Apparently, language was no longer effective in communicating Eddie’s disapproval of the guards’ shot selection and he decided that a demonstration was in order.  He started dribbling the ball down the court screaming that the guards just threw up the ball up from anywhere on the court.  At about the top of the key, on a full run, Eddie heaved the ball towards the stratosphere with both hands.  If this narrative is ever converted to a movie, this where the film editor will shift to slow motion.  As the ball left Eddie’s hands it soared up into the dusty I-beams that held up the metal roof; he screamed that he was just showing us what he saw in the game.

By now you probably have guessed how Eddie’s bombastic and exaggerated “shot” ended its improbably trajectory.  After launching the ball, Eddie turned his attention and condemnation back to the team.  During the entire reaming that the team endured, I doubt that any of us ever made eye contact with Eddie–I know I didn’t. Once we had the courage to look at something other than the laces on our chucks, we gazed skyward.  All of our eyes were transfixed on the ball as it careened off the metal roof, some 30+ feet above the court, bounced off several girders like a pinball and dropped perfectly through the basket–nothing but string music.  Eddie was catching his breath between sentences when the sound of the swish filled the vacuum of sound in the gym.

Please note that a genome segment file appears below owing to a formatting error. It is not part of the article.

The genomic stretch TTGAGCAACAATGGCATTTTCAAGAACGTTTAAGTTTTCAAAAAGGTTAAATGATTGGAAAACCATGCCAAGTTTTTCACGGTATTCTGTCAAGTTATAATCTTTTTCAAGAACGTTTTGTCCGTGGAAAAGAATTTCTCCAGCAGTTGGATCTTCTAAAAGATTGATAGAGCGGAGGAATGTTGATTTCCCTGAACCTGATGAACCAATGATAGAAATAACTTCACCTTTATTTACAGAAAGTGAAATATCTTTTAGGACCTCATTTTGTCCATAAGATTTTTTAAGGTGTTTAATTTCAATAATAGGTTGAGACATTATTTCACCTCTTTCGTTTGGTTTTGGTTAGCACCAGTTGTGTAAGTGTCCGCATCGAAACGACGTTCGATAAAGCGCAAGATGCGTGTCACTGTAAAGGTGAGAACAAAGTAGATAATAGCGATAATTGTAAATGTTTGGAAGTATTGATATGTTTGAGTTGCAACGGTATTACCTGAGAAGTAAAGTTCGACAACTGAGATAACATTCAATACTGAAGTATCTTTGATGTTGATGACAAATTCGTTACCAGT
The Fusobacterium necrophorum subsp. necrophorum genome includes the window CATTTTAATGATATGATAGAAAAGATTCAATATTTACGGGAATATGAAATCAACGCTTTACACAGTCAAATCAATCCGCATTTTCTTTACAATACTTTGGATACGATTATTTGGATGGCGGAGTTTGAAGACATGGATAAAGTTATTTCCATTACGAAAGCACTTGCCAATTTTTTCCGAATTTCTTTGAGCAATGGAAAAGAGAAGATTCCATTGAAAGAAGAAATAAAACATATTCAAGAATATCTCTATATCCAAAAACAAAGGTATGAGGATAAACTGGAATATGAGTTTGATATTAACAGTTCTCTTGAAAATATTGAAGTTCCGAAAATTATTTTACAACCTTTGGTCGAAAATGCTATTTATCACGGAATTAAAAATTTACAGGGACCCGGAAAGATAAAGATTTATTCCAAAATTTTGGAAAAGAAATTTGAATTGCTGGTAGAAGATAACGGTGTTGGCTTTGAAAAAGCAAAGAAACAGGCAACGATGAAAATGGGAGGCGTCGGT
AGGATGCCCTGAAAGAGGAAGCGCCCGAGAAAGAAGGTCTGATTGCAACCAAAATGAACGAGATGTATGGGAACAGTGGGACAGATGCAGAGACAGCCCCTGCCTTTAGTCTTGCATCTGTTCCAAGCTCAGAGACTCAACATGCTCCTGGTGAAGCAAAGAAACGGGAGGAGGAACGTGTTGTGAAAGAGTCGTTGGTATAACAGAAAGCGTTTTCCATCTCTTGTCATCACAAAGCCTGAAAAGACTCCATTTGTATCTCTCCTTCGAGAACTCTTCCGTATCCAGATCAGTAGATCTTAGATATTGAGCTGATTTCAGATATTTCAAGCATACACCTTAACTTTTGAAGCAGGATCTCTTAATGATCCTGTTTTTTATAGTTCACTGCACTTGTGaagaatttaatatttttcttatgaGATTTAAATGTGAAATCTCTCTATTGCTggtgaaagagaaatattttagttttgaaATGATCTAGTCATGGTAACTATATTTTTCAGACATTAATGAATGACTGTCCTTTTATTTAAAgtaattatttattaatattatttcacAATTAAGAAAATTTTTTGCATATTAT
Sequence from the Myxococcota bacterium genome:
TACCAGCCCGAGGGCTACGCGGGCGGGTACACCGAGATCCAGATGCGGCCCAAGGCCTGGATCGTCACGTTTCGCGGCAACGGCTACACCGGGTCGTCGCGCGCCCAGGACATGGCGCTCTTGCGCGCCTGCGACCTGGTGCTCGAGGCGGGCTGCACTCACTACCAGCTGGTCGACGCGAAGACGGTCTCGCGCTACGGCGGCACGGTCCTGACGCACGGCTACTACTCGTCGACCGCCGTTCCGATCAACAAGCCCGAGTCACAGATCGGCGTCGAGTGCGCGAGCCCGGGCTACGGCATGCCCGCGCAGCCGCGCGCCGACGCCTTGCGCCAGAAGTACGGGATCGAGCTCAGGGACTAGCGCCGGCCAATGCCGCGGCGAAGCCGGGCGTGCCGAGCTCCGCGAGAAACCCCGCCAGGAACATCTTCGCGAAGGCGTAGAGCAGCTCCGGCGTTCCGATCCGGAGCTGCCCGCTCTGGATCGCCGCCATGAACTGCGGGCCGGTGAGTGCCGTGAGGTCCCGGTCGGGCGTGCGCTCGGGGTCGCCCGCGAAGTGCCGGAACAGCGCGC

I have never fought a laugh so hard in my life and believe me, I am very irreverent about a lot of things.  However, I knew, as did my teammates, that living long enough to see the next sunrise depended on remaining dead-panned.

Eddie’s rage went to a whole new level once he realized the ball had passed through the hoop behind him.

All that could be heard in the Armory was the mocking sound of the basketball bouncing on the hardwood as it eventually came to rest on the opposite end line.

“Don’t you dare say a goddamned word!–50 laps–no talking”

All of us knew that running the laps was getting off easy.

Regardless, Eddie was still one of my favorite coaches.  So many of his antics have made me chuckle over the years.  I also learned that if you are going to compete, compete to win or stay home.

Wherever you are, Eddie Thies–Thanks!